Some 13% hold an average balance of more than €50,000
More than 1 in 10 adults (13%) in relationships have a bank or savings account that their spouse or partner is unaware of, with 14% of men and 13% of women admitting to having one. The main reasons for having a secret savings account are to give them a greater sense of security amongst 40% of respondents; because they like the idea of having something that is completely their own (29%); and because their partner is not good with money (28%). These are amongst the key findings of new consumer research conducted by iReach Insights on behalf of Aviva Life & Pensions Ireland DAC (Aviva) that polled 1,000 people nationwide, with a 50/50 split of men and women aged between 25-65.
The Aviva survey found that:
- Those aged between 55-65 were the least likely to have a secret savings account at only 9%, while 24% of 25–34-year-olds have one, followed by 12% of 35–54-year-olds.
- Other reasons given for having these secret accounts include the fact that they have always had it and never thought to mention it (28%), security in the event of the relationship breaking down (24%), and 17% of respondents said they simply did not want to share those funds with their spouse/partner.
- Interestingly 64% of those aged 55-65 who have a secret account, claimed it was because they had it prior to meeting their spouse/partner and did not think it important to mention.
- Those claiming it was for greater security was highest amongst those aged 45-54 at 46%, with 34% of those aged 35-44 claiming that they would have something to fall back on if the relationship broke down.
- Those living in Dublin are more likely to have a secret savings account (19%), followed by Munster at 12%, with Connacht + Ulster 11% and rest of Leinster at 10%.
As adults, we all strive for financial security where we can and, regardless of the reasons, it is always good to aim to have some funds set aside for the rainy day or for when the unexpected happens, which of course it sometimes does. Having separate savings accounts may simply provide those individuals with peace of mind that they have access to savings should they need them in the future. It is interesting to note that those who have ‘secret’ accounts that their spouse/partner is unaware of are almost equally held by men and women.Stephen Rice, Aviva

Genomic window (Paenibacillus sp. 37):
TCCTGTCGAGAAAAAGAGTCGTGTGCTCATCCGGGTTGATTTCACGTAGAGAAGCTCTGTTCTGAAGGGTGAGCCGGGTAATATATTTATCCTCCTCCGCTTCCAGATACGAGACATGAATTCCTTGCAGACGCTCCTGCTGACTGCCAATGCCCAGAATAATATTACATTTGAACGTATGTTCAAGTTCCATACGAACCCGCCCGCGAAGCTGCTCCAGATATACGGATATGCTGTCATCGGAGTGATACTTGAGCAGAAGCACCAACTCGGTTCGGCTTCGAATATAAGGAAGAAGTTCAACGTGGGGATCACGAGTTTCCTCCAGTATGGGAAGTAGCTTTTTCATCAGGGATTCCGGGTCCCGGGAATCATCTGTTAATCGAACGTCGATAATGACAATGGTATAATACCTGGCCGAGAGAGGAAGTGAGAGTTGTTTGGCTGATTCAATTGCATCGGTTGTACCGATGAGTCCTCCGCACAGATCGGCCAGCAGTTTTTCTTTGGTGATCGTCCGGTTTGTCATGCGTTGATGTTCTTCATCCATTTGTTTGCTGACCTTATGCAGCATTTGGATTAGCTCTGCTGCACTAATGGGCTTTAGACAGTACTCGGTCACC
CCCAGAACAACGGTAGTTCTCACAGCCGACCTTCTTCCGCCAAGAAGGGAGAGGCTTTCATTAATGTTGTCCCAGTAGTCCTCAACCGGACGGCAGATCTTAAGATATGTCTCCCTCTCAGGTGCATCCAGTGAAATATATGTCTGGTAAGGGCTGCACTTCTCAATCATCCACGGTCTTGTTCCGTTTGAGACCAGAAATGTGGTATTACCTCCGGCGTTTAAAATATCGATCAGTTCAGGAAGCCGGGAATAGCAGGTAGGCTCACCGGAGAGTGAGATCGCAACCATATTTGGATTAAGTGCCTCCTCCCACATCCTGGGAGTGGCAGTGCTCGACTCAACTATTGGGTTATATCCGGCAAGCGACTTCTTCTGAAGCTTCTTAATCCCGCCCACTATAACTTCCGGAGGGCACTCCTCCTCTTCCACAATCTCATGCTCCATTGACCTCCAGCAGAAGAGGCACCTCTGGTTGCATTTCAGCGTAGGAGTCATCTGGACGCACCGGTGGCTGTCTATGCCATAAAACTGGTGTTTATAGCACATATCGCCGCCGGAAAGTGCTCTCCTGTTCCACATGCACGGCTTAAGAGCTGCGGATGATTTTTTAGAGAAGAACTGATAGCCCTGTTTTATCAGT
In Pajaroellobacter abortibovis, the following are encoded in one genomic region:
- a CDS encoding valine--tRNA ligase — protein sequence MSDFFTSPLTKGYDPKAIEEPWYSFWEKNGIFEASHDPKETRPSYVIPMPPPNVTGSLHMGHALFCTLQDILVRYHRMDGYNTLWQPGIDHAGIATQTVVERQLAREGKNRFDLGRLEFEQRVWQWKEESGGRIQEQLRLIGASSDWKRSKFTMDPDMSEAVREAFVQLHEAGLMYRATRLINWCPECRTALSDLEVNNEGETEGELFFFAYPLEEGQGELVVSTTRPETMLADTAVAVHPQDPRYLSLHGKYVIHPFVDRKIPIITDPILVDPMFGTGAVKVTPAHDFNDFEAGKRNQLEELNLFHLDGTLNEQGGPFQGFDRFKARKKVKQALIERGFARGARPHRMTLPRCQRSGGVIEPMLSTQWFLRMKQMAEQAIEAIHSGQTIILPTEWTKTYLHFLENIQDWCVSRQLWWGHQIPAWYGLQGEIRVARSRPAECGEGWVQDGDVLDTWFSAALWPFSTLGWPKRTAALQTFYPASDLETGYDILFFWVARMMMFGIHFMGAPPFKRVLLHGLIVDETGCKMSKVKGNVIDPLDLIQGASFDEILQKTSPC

Amounts held in secret savings accounts:
The Aviva survey found that, for those with a secret savings account, the average balance is €12,421, although the average balance for men is higher at €15,592 than woman at €10,044. More than 1 in 10 (13%) of those have more than €50,000 in the account, with more men (18%) than women (6%) claiming this according to the research findings.
- The majority of those having less than €500 in their secret savings account are women (18%) v’s men at 7% and those aged 35-44 (20%) and 25-34 at 12%.
- Of the 13% holding more than €50,000 in a secret savings account, the majority (28%) are aged 55-65, followed by those aged 45-54 at 16%.
- Looking at the regions and those with over €50,000 in these accounts, 18% of them are Dublin-based, followed by 15% who are Connacht + Ulster based, with Munster-based people next at 9% and those living in the Rest of Leinster at 6%.
“All savers, including those with secret savings accounts should ensure that they are getting a return on their hard-earned income and that it is not being eroded by inflation. This is particularly the case for those with higher amounts in their accounts. Given that the European Central Bank’s (ECBs) interest rate on deposits is currently 4%, with promises to increase the rate further over the coming months, savers should ensure that they are benefiting where possible from these recent rate increases.
"While it is evident that people will continue to hold secret savings accounts for various reasons that are important to them. However, we would recommend that they inform someone they trust such as a family member, friend, or financial broker of the existence of this account in the event that something should happen to them” concluded Stephen Rice.